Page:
Alaska halibut catches increase 6.1%, no cuts for 2017
By LAINE WELCH
January 08, 2017
The heartening news was released on Friday by the International Pacific Halibut Commission, overseer of the stocks since 1923.
Halibut catch limits are determined by summer surveys at more than 1,200 stations from Oregon to the Aleutians. In 2016, the results showed the stock had remained stable over a span of three years, although the fish remained small for their ages.
Alaska always gets the lion’s share of the Pacific halibut catch and a take of 22.62 million pounds this year adds up to an extra million pounds for longliners who hold quota shares of the fish.
The good news has been dampened somewhat by a potential delay to the March 11 start of the fishery due to the bureaucratic freeze by our new president.
On January 20, Donald Trump issued a memo to all federal departments and agencies to freeze new or pending regulations until his administration has time to look them over.
That includes the rules for running the federally-managed Pacific halibut fishery. The Trump memo delays the implementing regulations for 60 days with potential for even longer notices and reviews. That would push the soonest halibut fishery start date to March 27.
Also potentially stalled is the use of pots to catch sablefish, or black cod, in the Gulf of Alaska. That gear was ok’d starting this year by federal advisors to prevent sperm whales from snatching the fish from hooks.
“The National Marine Fisheries Service is working to determine the impacts of the Executive Order on our Alaska Region rule making actions,” said Rachel Baker, fisheries management in Juneau.
Southeast Alaska: 5.25m, a 6.1 percent increase
A rising tide lifts all boats and a global shortage of farmed salmon is increasing fish prices across the board.
“We’re looking at several years of either lower or constrained supply growth for farmed salmon. That is important because farmed salmon production has typically grown around 5 percent a year over the last 20 years,” said Andy Wink, Senior Seafood Analyst with the McDowell Group.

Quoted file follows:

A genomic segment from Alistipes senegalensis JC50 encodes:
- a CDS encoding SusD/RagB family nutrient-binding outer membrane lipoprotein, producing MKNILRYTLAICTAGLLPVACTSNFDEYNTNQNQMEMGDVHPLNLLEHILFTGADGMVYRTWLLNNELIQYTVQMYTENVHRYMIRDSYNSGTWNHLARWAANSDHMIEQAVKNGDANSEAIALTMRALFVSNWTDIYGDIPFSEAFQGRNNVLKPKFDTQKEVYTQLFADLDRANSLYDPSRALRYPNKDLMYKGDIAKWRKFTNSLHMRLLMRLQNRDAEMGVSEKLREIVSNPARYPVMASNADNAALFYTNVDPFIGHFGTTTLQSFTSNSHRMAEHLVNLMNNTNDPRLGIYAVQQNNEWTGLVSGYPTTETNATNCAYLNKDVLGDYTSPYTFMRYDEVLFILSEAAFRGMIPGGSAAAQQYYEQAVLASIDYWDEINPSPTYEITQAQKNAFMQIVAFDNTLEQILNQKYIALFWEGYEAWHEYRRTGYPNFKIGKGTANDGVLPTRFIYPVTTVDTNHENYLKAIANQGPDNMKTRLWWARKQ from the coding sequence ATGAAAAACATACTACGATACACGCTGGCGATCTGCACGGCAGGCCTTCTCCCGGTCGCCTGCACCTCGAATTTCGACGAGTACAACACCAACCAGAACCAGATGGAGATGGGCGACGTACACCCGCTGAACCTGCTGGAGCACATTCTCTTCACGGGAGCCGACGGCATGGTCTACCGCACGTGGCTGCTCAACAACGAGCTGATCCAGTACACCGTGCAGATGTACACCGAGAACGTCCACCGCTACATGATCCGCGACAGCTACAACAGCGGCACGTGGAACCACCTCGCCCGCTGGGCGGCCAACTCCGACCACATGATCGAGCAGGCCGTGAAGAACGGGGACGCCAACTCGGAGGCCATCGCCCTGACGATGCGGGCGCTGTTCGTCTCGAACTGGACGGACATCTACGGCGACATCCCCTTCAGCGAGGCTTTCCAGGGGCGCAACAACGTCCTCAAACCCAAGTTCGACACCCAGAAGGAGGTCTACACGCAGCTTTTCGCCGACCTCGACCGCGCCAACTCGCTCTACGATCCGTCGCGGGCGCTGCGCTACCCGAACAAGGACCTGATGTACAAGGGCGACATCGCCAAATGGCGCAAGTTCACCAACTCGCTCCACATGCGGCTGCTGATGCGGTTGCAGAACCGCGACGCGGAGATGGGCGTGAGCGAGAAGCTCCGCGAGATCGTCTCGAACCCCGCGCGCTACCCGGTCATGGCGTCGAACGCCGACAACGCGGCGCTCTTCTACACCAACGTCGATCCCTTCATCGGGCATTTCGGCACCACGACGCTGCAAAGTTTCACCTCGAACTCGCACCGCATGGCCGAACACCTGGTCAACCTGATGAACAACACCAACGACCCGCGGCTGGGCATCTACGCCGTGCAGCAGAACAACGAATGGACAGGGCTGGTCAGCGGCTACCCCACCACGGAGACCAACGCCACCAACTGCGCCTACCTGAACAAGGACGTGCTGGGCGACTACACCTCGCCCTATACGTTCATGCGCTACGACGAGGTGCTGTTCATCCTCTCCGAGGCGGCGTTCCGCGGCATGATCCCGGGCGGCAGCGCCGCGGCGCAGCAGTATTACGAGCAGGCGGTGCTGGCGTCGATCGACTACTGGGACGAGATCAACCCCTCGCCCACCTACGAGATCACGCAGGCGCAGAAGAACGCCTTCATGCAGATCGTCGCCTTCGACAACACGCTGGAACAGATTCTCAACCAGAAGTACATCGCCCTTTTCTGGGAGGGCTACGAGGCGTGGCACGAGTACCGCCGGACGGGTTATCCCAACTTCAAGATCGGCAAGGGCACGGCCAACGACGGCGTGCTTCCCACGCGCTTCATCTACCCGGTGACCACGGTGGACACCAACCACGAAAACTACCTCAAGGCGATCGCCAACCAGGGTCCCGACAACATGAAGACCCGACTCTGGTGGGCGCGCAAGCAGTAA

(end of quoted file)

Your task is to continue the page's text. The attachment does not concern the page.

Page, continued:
The farmed salmon shortfall stems from a double whammy: tens of millions of fish have been lost in Chile due to an ongoing virus caused by toxic algae in warming oceans. At the same time, sea lice are ravaging fish farms in Norway with increasing frequency and intensity. Norway is the world’s biggest farmed salmon producer, and exports last year fell by five percent.
Sea lice are the farmed Atlantic salmon industry’s most expensive problem, costing around $550 million in lost output each year. Fish farmers also are coming under increasing criticism for the thousands of tons of antibiotics and/or pesticides they use to control the outbreaks of disease and parasites in the cramped salmon net pens.
Despite the dousings, the farmed salmon shortfall has pushed prices to record highs. Twice last year spot prices of Norwegian fish for export approached $21 per pound, according to the Nasdaq Salmon Index.
Limited supplies of wild salmon also continued to strengthen prices into the new year. Tradex Foods reports four to six pound sockeye salmon are holding steady in the $3.60-$3.75 per pound range.
And despite the abundance of salmon fillets, wild sockeyes continue to move steadily at $6.75 to $7.00 per pound at retail counters, “largely influenced by the lack of chum and pink salmon in the market,” Tradex said.
The report added that in coming weeks “expect to see a rush for inventories as buyers analyze end user contracts to determine a need or a surplus of materials,” and “some processors mentioned strong refresh programs for sockeye, indicating that large volumes of raw materials would be destined for that. Expectations across the board for 2017 wild salmon pricing right now seem strong.”
United Fishermen of Alaska has released its latest popular Fishing Fact sheets that highlight the seafood industry’s economic importance for each fishing town/region in Alaska, statewide, and for West Coast states. UFA is the nation’s largest commercial fishing trade organization, representing 33 diverse groups ranging from small skiff operators to big at-sea processing and crab boats. Find the fact sheets at www.ufafish.org
Laine Welch ©2017
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